This book makes a case for the suicide bombers feeling frustration with the political process, as well as the case for Palestine having their own state. It, in fact, justifies the actions of the bombers. It was a shame. I was hoping for more insight. Musleh's first book covered the territorial fights over land and political power, against Israel. This might be more of the same.
I really didn't grasp his claim that if we understand the motivation of a Palestinian bomber that we will be able to resolve the problem. It certainly isn't a book that answers the bigger problem of those who are motivated to commit murder in the name of religion, civil rights, glorification, violent tendencies, or jihad. That is a book that would be timely, for many have murdered civilians for many reasons, from The Crusades, to modern-day barbaric Daesh.
PositivesThe maps really help! They are bit small for my feeble eyes, but the give context. They show the territory granted Palestine, slowly lost, and then taken over by Israel. Good graphics.
Editing and errata
Unfortunately, a big mistake many writers make is to use a self-publishing, on-demand group like Xlibris.com, without hiring an editor. Often, with such books, there are far too many simple errors. They range from lack of use of commas or hyphens, too many homophonic errors, run-on sentences, or grammatical errors that take attention away from the reader's concentration as she tries to determine the meaning of the sentence. It makes one fight with a sentence, having to decipher its meaning. Standard English allows us to quickly read, and understand, what it is that the writer means.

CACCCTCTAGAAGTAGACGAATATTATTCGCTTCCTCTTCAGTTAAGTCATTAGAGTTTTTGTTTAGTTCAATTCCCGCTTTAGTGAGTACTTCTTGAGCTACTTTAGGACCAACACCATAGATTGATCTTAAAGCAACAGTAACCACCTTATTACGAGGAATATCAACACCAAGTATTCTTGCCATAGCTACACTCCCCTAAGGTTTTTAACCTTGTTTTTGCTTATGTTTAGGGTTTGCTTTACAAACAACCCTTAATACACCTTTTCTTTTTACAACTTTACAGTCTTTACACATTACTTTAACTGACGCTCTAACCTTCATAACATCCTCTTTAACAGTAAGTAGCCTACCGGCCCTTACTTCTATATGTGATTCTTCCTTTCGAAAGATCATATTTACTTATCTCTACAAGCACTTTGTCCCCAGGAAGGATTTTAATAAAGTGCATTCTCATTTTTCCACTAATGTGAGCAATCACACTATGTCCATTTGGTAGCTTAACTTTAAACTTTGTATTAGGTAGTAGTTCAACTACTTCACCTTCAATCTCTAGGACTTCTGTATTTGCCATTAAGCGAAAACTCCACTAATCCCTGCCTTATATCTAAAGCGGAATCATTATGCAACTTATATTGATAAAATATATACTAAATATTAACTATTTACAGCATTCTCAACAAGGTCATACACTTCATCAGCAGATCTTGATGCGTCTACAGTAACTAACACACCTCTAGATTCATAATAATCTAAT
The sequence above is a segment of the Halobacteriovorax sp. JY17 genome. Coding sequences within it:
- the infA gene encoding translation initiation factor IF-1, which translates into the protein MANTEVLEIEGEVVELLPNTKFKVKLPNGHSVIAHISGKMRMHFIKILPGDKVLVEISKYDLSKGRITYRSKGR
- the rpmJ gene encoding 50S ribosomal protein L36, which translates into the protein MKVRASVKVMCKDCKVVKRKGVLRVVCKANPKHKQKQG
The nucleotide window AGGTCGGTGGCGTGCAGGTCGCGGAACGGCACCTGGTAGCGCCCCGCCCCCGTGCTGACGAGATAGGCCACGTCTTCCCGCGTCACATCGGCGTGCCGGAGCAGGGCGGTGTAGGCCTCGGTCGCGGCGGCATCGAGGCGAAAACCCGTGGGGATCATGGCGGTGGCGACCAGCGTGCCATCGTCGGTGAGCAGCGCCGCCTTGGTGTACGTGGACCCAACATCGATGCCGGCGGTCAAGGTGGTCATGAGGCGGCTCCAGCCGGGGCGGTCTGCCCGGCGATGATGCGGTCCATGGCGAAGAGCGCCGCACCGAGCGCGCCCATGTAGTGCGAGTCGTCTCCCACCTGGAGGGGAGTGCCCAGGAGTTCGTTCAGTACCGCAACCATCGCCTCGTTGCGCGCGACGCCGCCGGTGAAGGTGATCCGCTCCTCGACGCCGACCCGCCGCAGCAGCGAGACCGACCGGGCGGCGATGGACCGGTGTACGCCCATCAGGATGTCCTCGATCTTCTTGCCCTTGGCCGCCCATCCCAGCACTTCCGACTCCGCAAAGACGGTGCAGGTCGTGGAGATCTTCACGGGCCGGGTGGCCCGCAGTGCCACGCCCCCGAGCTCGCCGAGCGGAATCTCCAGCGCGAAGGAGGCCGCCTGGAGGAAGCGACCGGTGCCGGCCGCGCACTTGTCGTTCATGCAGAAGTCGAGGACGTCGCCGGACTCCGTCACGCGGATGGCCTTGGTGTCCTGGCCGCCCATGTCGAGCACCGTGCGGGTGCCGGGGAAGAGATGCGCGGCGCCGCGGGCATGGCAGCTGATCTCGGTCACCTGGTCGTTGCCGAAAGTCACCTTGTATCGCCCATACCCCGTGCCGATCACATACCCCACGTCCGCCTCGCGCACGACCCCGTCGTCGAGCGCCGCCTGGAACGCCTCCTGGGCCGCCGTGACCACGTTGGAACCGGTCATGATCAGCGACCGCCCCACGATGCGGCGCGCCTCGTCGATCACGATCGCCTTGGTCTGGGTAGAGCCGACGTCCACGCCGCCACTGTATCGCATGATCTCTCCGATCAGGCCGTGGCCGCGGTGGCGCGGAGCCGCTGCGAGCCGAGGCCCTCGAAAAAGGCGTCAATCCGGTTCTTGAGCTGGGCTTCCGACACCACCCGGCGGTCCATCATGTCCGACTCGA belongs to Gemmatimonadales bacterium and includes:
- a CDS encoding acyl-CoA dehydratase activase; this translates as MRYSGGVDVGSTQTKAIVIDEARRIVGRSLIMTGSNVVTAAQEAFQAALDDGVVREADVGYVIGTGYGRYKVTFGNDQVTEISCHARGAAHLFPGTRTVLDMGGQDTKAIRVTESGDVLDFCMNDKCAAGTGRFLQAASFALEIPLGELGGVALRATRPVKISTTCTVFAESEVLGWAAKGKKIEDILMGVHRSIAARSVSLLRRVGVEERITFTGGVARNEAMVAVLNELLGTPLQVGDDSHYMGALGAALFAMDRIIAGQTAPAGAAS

The last couple of self-published books I have read include much repetition. This author uses such phrases as, '[the suicide bomber] is dead, terminated, expired and of no use to serve himself, his people or his objective.' I found this exact statement on page 11 and page 13.
And this, on page 34 and page 45, 'to end all hostilities between the two foes once and for all.'
On page 27, 'the put an end to the state of Israel.'
The use of hyphens for compound adjectives should read: well-financed, Israeli-built, ill-prepared, and are sadly lacking in many cases. This short book is published in e-format, as well as hard cover, and I hope corrections can be made.
About the author
Mitri I. Musleh earned a bachelor’s degree in psychology and political science, then later in social studies, both from the University of Regina. He earned his masters in political science from Atlantic International University. This is Musleh’s third published book after “The Ambiguous Triangle” and “In the Eyes of a Foreign Student”. He currently resides in Regina, Saskatchewan.